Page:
Sadly, the majority on Rules failed to make any of their amendments in order. One of these rejected amendments would have fixed the terrible mess created by the decision in Carcieri.

If you want to help tribes in a legitimate, coequal way control their own lands and move closer and closer to self-determination, you have to address this problem. It is telling that my friends on the other side have refused to even address the bill or to have a legitimate hearing on the bill.

Let me just in closing address the Statement of Administrative Policy.

While the administration supports the need to facilitate energy development in Indian Country, it does not support H.R. 538, the Native American Energy Act. This bill would undermine public participation and transparency of review of projects on Indian lands under the National Environmental Policy Act, set unrealistic deadlines, and remove oversight for appraisals of Indian lands or trust assets, and prohibit awards under the Equal Access to Justice Act or payment of fees or expenses to a plaintiff from the judgment fund in an energy-related action.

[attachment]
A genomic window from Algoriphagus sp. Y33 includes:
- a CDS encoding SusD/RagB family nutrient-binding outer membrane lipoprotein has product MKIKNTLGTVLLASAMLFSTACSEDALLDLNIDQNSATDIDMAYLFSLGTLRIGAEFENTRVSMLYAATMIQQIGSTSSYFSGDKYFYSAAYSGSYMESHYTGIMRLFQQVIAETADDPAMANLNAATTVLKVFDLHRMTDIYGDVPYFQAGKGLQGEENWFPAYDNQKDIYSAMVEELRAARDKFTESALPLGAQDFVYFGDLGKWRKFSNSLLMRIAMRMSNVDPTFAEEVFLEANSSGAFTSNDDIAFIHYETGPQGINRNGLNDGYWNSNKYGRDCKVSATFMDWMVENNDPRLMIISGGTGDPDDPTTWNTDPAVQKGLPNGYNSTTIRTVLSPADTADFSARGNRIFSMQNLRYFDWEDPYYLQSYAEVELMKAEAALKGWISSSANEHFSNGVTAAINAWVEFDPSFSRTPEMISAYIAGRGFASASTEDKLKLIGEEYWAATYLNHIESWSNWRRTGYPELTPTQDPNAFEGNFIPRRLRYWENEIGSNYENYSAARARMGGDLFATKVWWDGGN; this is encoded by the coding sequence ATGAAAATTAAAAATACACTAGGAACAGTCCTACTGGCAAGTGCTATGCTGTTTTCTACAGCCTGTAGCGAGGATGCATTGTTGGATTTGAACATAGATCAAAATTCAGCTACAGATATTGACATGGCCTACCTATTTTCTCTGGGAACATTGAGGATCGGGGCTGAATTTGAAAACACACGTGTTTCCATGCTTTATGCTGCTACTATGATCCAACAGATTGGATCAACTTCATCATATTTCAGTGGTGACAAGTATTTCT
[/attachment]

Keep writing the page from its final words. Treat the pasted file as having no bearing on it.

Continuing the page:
By foreclosing the judgment fund, this provision would negatively impact the Indian Affairs budget that is intended to serve all tribes. In addition, this bill's changes to mineral leasing loss applicable to Navajo Nations land may adversely affect energy development on these lands.

The bill also stipulates that Indian lands are exempt from the Department of the Interior's hydraulic fracking rule. That rule already contains the provision allowing for variances from the rules requirements when tribal laws meet or exceed the rule standards.